City resident Tom Winner brought the idea to aldermen at a special Parks and Lakes Committee meeting. He says the lake has hosted boat races off and on in its history, most recently in the 1980’s.
Winner says he’s working with the National Boat Racing Association to get a race scheduled on Lake Jacksonville the weekend of September 14th and 15th.
“It’s an opportunity to do something different at the lake that hasn't been done in a long time," says Winner. "It's also an opportunity for people to attend a function that's free. There will be no admission charged into it. It'll be a two-day race on a Saturday and Sunday. The race will commence at around 1:00 and they'll end at 5:00."
Winner says the lake would have to be closed by 9:30 each morning of the race. He hopes to have entertainment in the evening including a band and alcohol vendors.
Several aldermen had concern about erosion that might be caused by the race boats traveling at speeds of up to 90 miles per hour on a lake that is currently more than 28 inches below full pool.
Winner says it shouldn’t be a concern.
“They're just not that big of boats or great big motors," says Winner. "They're small props. Certainly nothing compared to the boats that run out there on the lake everyday. Erosion is a problem you have to take care of as it comes along. Right now, we're just suffering from a terrible lack of water and that's nobody's fault at all. So, we'll hope for that and maybe that will get better."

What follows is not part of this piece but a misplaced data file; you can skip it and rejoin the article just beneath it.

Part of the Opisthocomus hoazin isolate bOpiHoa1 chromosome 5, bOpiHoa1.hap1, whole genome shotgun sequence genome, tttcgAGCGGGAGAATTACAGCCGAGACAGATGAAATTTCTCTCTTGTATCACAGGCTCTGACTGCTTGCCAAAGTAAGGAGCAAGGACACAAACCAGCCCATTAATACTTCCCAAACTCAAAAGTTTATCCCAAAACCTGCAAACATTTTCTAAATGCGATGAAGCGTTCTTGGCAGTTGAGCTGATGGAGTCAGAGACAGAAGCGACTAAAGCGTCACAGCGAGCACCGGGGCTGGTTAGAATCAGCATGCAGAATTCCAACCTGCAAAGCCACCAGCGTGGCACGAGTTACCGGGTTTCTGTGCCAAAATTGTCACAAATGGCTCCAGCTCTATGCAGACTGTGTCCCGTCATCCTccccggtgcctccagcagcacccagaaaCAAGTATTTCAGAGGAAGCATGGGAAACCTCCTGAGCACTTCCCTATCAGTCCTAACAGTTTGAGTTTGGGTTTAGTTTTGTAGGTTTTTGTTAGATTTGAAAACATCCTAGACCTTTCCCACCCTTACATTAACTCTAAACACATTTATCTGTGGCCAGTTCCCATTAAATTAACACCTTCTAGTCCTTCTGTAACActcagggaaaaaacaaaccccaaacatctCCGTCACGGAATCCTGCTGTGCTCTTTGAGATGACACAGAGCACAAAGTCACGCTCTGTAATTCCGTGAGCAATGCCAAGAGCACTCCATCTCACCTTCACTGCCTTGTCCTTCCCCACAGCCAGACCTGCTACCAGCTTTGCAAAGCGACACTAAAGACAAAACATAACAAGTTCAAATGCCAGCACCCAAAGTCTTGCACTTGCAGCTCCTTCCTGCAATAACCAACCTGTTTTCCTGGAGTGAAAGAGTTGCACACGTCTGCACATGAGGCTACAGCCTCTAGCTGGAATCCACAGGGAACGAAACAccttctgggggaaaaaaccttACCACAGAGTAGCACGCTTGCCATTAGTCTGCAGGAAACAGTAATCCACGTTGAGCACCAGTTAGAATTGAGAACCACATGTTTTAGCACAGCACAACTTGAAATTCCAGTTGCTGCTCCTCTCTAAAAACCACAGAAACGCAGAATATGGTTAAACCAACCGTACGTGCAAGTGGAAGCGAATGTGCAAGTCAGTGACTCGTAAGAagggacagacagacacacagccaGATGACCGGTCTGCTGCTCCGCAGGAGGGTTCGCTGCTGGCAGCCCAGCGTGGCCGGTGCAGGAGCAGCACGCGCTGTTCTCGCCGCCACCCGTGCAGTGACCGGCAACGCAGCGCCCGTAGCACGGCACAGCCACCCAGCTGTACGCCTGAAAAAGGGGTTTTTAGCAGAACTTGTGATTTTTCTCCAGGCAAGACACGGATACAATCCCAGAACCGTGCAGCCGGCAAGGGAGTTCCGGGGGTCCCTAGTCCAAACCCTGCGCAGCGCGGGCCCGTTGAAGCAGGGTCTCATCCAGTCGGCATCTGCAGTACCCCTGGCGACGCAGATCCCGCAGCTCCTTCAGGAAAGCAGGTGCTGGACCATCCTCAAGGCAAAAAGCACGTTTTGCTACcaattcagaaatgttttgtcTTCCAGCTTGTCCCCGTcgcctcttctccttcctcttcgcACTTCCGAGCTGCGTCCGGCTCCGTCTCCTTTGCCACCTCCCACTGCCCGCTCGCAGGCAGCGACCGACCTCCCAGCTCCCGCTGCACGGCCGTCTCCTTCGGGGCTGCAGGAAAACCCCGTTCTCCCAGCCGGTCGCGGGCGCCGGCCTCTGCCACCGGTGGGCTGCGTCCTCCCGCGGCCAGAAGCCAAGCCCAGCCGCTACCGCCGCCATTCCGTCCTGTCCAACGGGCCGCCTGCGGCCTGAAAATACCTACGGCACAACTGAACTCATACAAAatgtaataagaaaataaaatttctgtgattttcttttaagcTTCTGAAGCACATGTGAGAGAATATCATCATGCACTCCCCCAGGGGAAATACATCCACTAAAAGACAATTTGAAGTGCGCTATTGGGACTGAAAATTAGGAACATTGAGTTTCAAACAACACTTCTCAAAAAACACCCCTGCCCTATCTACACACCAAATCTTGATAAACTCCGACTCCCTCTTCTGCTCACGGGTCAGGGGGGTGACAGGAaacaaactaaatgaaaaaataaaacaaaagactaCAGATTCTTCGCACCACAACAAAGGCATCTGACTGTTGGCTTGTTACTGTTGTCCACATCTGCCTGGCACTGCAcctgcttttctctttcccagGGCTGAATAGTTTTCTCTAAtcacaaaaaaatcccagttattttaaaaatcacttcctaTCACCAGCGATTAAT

Alderman Tony Williams says City Council still has questions that will require some research.
“Even though they say that the initial effect of racing on the lake is not going to be very much because the boats aren't that large we still need to research that to see how it's going to take place," says Williams.
Winner told aldermen the National Boat Racing Association has an insurance plan that will cover spectator liability meaning the city won’t be on the hook in the event of an accident.
“They’re going to have a $5 million insurance policy but we need to sit down and find out what it's really going to cost in order to insure this event," says Williams. "Because the event is not just on the lake, it's going to be on the shore, too, if they're going to have drinking. We want to make sure that the city is covered and we want to keep our citizens safe at the same time."
Winner says, as event organizer, he’ll be in charge of looking for volunteers and securing ways to fund the event. He doesn’t expect the races to cost the city money, but doesn’t believe the city will make any money from the event.
Parks and Lakes Superintendent Bruce Surratt says if City Council doesn’t allow the races this year, the dates will be filled with one of the 35 to 45 lucrative bass fishing tournaments the lake hosts every year. Surratt says he’s already received some complaints from campers worried about the noise from the races and not being able to use their boats that weekend.
Aldermen hope to make a decision on the event at its final meeting in February.